Of course, we could always use more capital, we could also use more tax incentives, R&D tax credit. It’s also very important to continually fight to access to the best talent in the world. I’m an American but I’ve been in the UK now close to 30 years, and we need to attract talent from all over the world, including the EU, as well as Asia and America, to really take the technology from the UK and make it international. For the benefit and success of UK PLC.”

  1. Data is knowledge, and knowledge is power. 

With software tools and big data analytics, the more the better. Tom identified running algorithms and tools in the context of a reference database of other patients as vital. So what are the milestones Congenica are working towards?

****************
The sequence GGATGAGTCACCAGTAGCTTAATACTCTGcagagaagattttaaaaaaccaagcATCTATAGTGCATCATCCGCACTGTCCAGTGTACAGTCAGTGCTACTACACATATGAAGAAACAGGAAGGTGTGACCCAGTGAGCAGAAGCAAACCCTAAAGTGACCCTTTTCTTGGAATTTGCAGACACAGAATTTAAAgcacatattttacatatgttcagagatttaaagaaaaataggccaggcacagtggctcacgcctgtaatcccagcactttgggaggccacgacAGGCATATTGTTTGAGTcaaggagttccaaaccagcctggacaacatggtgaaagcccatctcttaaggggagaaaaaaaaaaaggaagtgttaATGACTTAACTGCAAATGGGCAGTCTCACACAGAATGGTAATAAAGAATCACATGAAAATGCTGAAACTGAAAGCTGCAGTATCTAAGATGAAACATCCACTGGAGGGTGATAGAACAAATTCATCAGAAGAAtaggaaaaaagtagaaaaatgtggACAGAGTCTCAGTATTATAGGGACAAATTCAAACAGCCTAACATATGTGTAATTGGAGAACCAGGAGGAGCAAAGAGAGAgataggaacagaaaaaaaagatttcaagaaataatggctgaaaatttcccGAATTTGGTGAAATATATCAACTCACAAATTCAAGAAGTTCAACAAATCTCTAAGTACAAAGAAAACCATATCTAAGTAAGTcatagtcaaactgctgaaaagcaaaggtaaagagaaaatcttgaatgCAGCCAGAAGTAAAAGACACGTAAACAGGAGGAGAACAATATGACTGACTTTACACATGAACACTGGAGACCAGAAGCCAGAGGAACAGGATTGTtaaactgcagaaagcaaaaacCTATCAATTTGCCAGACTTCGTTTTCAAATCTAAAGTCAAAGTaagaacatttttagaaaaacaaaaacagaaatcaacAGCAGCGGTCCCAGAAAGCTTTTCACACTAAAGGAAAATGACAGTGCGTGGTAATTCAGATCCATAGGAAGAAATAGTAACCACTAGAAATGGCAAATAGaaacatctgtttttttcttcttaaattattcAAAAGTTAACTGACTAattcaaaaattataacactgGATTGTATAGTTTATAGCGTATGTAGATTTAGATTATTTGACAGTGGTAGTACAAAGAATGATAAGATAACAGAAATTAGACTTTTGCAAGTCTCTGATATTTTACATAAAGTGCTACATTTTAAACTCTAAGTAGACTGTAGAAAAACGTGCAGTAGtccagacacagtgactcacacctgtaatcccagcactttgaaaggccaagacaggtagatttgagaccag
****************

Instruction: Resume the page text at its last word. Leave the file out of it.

“It will be deal flow with hospitals or B2B relationships with diagnostic labs in other countries. We’ll also then be able to build our knowledge base, the database supporting our platform, substantially. Right now, we have something in the order of 12,000 patients in our database. We see that expanding substantially over the next 12 to 24 months. So those are very important milestones for us as a company.” 

  1. Genomics is for everyone!

So what would success look like for Congenica to Tom in the long run?

“To me, it’s every patient should have their genome analysed to reap the benefits of the information that can be unlocked in their genome, to give them better healthcare.”